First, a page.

Taking ‘Ethel’ as an example, when writing a score for a documentary film about somebody, do you take into account what the main subject is or their personal preferences?

It is interesting that you say that. I was told by her daughter, the director (Ethel Kennedy’s daughter, Rory Kennedy) she doesn’t like swing music, don’t use swing music. So, I didn’t use any swing music.

Because I grew up with that whole thing, and I have this big nostalgia and many people my age with certain age range had incredible amount of nostalgia for those times.

There’s a certain way how the TV and music sounded at that time. So when I did that film I was really trying to tap in the feeling that I had of looking at that footage and the feeling that I felt when watching it on TV.

How does it feel to be a part of the jury in film festivals? What do you get most from attending all of these film festivals?

I love watching all the films and discussing them with people. It is an on-going conversation about everything.

So if I’m at a festival and watching 16 really good documentaries, and I’m talking to really smart colleagues, it’s so much fun.

I’ve done over 100 films and so I have a lot of criteria now. If something’s not working in a film I pretty much understand what that is.

I feel like I really care about acknowledging the fine work and I want to make sure I’m giving it my utmost attention.

I love being a part of the community and being a part of setting the standards, keeping the bar high so that we have good work.

So do you think the bar is higher now in film documentary now compared to when you first started?

What I think is that there are more people interested in documentaries that are making them and watching them. So there are more of them.

I think there are amazing documentaries made very early on but then there’s a slew of not so great (film documentaries).

Now I think it is back to being taken seriously as filmmaking. With documentary, it used to be content was all that mattered, now people are saying ‘no, you have to have good film making too.’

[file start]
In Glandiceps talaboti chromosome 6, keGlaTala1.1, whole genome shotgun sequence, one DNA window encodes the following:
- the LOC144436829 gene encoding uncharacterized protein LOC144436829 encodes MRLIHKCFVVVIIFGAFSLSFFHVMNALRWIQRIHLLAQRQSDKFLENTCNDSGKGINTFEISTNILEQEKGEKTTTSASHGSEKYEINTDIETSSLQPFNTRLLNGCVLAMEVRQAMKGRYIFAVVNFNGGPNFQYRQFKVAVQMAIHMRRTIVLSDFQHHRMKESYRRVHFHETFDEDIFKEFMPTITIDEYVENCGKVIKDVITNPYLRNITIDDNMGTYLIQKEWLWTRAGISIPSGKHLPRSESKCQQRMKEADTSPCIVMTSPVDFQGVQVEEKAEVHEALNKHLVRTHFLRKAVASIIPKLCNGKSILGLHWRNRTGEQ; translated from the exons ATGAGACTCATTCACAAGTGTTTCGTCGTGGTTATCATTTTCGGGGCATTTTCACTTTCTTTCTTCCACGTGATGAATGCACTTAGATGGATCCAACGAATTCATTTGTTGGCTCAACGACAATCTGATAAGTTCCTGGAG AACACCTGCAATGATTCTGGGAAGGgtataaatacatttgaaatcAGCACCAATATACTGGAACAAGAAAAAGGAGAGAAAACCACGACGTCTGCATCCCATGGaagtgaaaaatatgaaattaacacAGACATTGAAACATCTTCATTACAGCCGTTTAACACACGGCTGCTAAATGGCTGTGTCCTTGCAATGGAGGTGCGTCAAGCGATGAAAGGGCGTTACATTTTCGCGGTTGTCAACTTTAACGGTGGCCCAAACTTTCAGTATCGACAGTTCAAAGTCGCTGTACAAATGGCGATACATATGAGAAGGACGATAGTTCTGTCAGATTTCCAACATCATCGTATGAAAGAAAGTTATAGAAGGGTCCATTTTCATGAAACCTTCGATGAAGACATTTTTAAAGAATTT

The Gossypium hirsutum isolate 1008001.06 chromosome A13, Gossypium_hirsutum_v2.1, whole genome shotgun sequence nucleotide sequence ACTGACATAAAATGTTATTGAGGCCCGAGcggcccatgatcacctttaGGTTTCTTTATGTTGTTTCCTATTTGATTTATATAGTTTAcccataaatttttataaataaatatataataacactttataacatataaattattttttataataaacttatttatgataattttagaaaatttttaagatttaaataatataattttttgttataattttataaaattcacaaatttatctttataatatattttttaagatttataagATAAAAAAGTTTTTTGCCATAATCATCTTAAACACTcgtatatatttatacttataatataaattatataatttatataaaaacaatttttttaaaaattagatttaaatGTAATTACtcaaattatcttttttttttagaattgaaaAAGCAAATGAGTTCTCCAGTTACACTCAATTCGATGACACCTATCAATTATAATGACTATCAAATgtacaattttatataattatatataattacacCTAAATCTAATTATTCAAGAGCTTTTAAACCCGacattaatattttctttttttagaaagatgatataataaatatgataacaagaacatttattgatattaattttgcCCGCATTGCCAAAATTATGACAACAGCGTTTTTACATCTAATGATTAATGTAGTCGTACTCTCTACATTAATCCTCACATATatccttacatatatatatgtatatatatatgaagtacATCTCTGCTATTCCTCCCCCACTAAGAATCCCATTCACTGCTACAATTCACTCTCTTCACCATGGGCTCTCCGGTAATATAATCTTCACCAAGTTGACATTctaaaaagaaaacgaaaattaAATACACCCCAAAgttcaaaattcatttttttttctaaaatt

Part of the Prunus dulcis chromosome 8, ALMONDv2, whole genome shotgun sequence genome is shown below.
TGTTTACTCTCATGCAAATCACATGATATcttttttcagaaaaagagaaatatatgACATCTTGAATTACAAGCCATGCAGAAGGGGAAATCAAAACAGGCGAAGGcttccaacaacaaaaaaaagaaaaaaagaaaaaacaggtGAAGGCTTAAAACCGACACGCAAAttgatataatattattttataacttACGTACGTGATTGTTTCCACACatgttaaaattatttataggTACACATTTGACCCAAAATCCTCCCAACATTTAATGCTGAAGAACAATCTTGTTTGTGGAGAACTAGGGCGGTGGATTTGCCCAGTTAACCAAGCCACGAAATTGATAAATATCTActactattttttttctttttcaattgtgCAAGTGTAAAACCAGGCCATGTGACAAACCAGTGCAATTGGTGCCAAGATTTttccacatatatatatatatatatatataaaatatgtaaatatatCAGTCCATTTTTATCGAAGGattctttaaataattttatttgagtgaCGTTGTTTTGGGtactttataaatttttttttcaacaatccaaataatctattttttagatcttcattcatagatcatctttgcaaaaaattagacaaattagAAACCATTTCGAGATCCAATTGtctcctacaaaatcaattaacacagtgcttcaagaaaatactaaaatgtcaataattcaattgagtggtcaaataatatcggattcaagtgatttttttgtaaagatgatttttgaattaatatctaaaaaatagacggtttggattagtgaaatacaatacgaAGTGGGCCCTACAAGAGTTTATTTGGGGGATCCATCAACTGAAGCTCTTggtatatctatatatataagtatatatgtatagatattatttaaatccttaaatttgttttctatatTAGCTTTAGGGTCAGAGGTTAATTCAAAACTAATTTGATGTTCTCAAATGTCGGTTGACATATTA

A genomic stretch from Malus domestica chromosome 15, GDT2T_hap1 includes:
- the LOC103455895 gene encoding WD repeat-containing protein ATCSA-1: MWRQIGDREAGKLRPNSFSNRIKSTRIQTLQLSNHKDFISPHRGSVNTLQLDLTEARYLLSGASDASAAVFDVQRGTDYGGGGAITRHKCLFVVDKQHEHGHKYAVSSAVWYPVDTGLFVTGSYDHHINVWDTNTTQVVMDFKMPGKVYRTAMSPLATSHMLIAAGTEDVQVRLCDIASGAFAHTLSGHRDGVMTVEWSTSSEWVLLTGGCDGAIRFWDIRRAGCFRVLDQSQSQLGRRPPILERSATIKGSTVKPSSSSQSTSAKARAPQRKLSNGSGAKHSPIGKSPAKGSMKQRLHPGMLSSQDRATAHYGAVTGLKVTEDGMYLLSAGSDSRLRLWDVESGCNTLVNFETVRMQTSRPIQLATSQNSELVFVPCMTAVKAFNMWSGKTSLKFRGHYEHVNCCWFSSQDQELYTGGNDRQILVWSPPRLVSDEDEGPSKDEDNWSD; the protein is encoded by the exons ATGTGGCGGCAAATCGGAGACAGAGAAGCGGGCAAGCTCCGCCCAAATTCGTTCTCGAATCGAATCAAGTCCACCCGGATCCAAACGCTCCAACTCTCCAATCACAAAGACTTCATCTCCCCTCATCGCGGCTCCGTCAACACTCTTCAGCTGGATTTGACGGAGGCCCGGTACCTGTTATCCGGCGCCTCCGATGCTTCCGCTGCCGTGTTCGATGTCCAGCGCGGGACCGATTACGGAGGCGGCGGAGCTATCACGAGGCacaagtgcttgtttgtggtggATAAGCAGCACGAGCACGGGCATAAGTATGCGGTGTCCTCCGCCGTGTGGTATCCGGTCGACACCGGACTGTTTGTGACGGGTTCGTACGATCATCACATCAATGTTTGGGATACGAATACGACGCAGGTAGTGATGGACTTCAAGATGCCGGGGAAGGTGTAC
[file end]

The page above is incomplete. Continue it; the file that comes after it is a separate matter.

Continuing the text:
Content is very important but what good is it without a good film?

How does a young aspiring composer in Malaysia get to where you are professionally?

It is a very long road. I just follow my interests and what felt good to me the whole time I’ve been doing my career.

To do this, it’s sort of like a part of you. There’s this personality type. It’s sort of like there’s no alternative for me. I couldn’t just stop. There was something that kept driving me to keep at it because I got so much out of it.

I started out as a performer, I used to play live and I loved the audience interaction and the energy. But I wanted to do something more. That was just one night at a time. I wanted to have something that lasted.

As I start scoring, when I sit in the audience and watch people watching my film, it’s like performing, I get the same enjoyment, like ‘Wow, they’re watching.’

There are so many thrills in doing this work. There’s a thrill of discovering what it is going to be, there’s a thrill actually making it happen, there’s thrill of the director liking it and then there’s a thrill watching it with the audience.

What do you think about the young generation’s involvement in film music in general?

I think it is very different growing up today. We have this whole digital world where everything is available on your computer. When I was young you had to drive around to 20 record stores to find a record that you wanted. Now I can hear something, put Spotify and it will tell me what it is and I can download it from iTunes or something.

On the negative side, I think that kids don’t understand how much work goes into creating this material. If nobody pays for anything how are we going to survive as artists, how are we able to keep making music, art and films?

Yes, we’ll have YouTube and it will be amateur because everyone will make their own films and it won’t be about somebody actually doing something magnificent. That could happen but it is less likely.

If you have people dedicated to creating that kind of material, you know we work very hard at it, we put a lot of time, years, effort and learning. So we try to make it really special.

If I had one message for young people, understand that if you don’t pay for these things there won’t be anyone to make them anymore.